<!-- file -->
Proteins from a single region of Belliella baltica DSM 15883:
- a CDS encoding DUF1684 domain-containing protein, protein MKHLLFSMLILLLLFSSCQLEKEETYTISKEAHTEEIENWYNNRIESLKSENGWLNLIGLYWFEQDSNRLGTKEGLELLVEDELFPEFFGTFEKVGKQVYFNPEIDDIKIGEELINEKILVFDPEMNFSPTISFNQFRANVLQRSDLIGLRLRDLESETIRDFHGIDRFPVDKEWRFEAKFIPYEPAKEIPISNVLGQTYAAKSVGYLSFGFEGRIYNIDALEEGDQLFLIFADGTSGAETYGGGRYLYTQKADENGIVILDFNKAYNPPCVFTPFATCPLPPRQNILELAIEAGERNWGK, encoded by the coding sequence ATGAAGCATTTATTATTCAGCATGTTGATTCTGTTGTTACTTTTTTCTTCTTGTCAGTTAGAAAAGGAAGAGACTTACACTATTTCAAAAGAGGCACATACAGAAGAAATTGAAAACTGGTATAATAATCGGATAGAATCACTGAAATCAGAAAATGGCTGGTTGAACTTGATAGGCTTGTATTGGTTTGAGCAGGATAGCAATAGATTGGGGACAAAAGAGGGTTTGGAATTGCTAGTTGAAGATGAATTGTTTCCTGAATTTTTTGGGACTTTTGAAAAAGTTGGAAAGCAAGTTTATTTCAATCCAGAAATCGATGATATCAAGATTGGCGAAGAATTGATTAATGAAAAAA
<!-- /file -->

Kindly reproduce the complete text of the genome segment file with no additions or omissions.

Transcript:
Proteins from a single region of Belliella baltica DSM 15883:
- a CDS encoding DUF1684 domain-containing protein, protein MKHLLFSMLILLLLFSSCQLEKEETYTISKEAHTEEIENWYNNRIESLKSENGWLNLIGLYWFEQDSNRLGTKEGLELLVEDELFPEFFGTFEKVGKQVYFNPEIDDIKIGEELINEKILVFDPEMNFSPTISFNQFRANVLQRSDLIGLRLRDLESETIRDFHGIDRFPVDKEWRFEAKFIPYEPAKEIPISNVLGQTYAAKSVGYLSFGFEGRIYNIDALEEGDQLFLIFADGTSGAETYGGGRYLYTQKADENGIVILDFNKAYNPPCVFTPFATCPLPPRQNILELAIEAGERNWGK, encoded by the coding sequence ATGAAGCATTTATTATTCAGCATGTTGATTCTGTTGTTACTTTTTTCTTCTTGTCAGTTAGAAAAGGAAGAGACTTACACTATTTCAAAAGAGGCACATACAGAAGAAATTGAAAACTGGTATAATAATCGGATAGAATCACTGAAATCAGAAAATGGCTGGTTGAACTTGATAGGCTTGTATTGGTTTGAGCAGGATAGCAATAGATTGGGGACAAAAGAGGGTTTGGAATTGCTAGTTGAAGATGAATTGTTTCCTGAATTTTTTGGGACTTTTGAAAAAGTTGGAAAGCAAGTTTATTTCAATCCAGAAATCGATGATATCAAGATTGGCGAAGAATTGATTAATGAAAAAA